• Compost needs little microorganisms, so add a small amount of soil or build your bin right on the ground
  • Keep a small compost bin in your kitchen to help collect kitchen scraps

Types of Composting and Composting Methods

Cold composting – this method involves the least amount of work, but takes the most time. You simply place your compost materials into a pile and wait. It may take 2 years to decompose but in the end you will have compost for your garden (although there may be weed seeds in the compost). We’ve used this method when we have a large amount of yard waste and we sometimes build this pile on top of a place we want to add compost.

Hot composting – this method involves creating a pile at least 3 x 3 x 3 feet that heats up. With this method your composting materials will become compost in as short as a month or two. You will need to turn the pile and pay attention to the Carbon: Nitrogen ratio to make this process successful.

Vermicomposting – this method uses worms to help with the process of composting. This is an ideal system for people with a small space and you can even use this method is you’re composting in an apartment. You will need to purchase worms and maintain the correct balance to keep your worms thriving. Once the worms have worked through the compost, you will need to pick them out or lure them to another bin so you can use the compost.

Learn more about Farming with Worms.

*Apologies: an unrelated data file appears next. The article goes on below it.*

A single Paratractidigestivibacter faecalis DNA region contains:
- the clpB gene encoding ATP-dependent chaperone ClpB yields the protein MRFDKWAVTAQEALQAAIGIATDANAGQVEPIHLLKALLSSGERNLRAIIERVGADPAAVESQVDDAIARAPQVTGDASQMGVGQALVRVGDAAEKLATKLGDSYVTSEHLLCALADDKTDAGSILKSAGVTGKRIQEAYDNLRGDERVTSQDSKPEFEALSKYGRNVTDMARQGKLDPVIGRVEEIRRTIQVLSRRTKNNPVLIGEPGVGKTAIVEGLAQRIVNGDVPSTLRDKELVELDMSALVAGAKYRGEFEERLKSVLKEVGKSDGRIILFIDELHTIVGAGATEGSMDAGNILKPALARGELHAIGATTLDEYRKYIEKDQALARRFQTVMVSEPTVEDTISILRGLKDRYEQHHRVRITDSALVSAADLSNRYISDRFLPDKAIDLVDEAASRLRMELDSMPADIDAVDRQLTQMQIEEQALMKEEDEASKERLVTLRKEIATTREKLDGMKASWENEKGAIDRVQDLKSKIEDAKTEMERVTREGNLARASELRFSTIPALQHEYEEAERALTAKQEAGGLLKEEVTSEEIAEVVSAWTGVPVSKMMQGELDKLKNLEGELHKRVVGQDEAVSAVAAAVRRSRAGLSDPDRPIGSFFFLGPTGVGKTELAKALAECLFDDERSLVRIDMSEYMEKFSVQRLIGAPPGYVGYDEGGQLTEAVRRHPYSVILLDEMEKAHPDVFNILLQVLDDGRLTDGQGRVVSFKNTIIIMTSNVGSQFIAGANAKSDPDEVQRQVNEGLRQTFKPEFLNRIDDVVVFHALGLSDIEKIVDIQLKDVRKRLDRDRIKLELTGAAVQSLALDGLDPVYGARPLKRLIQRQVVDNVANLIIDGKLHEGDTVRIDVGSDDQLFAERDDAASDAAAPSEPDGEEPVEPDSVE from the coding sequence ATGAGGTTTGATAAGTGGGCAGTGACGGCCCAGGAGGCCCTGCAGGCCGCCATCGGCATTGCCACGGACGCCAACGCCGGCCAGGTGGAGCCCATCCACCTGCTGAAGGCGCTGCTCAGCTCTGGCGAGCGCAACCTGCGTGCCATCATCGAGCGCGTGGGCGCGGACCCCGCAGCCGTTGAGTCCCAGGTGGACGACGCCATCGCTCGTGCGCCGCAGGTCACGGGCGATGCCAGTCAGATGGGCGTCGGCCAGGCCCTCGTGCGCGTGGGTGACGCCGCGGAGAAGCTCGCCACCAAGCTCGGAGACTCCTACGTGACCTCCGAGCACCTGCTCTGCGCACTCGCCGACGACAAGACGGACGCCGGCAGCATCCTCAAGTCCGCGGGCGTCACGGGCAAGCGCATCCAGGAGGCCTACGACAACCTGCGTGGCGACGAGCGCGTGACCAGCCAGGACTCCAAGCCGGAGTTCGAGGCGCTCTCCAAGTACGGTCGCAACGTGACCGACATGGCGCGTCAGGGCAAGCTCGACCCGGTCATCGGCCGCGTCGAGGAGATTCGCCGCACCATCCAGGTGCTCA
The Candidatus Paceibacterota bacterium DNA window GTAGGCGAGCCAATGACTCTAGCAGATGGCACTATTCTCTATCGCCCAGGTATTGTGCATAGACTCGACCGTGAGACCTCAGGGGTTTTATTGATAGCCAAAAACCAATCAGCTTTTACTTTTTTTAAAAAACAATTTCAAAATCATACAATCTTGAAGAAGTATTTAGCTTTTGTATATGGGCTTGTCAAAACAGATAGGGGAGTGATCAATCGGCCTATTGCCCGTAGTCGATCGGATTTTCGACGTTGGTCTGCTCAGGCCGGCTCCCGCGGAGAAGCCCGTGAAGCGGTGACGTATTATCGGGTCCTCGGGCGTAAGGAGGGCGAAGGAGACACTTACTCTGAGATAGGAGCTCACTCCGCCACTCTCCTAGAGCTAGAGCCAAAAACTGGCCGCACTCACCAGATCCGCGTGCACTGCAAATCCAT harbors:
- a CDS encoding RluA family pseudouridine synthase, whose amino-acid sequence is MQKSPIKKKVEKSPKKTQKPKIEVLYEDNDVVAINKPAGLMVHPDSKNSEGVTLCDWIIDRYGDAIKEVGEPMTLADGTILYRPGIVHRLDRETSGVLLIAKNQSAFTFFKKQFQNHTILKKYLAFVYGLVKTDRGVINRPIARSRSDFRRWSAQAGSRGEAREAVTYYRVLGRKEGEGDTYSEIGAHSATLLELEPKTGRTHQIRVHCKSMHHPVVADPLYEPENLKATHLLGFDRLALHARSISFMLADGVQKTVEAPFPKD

In-ground composting – In this composting method, you dig a hole and place compost materials directly into the hole to decompose. This method reduces the time you might spend turning your compost, but you will have to leave the compost in place and give it time to decompose.

Composting in a Tumbler – this method uses a composting machine called a tumbler. You place your waste into the tumbler and turn it as a form of hot composting. If you use this method, make sure to add a shovel-full of soil, keep the size of the materials small and complete a full batch at a time. You may need two tumblers for this method so you can finish one batch while filling up the other tumbler. This is a good solution for small spaces.

You can see more about buying the best compost for success.

How to Set Up Your Composting System

Just as there are several compost methods, there are also several different types of compost set ups. The simplest (as described above) is to simple build a pile. The following set ups are just a few of the recommended ideas for setting up your compost system.

Build Your Own Compost Bin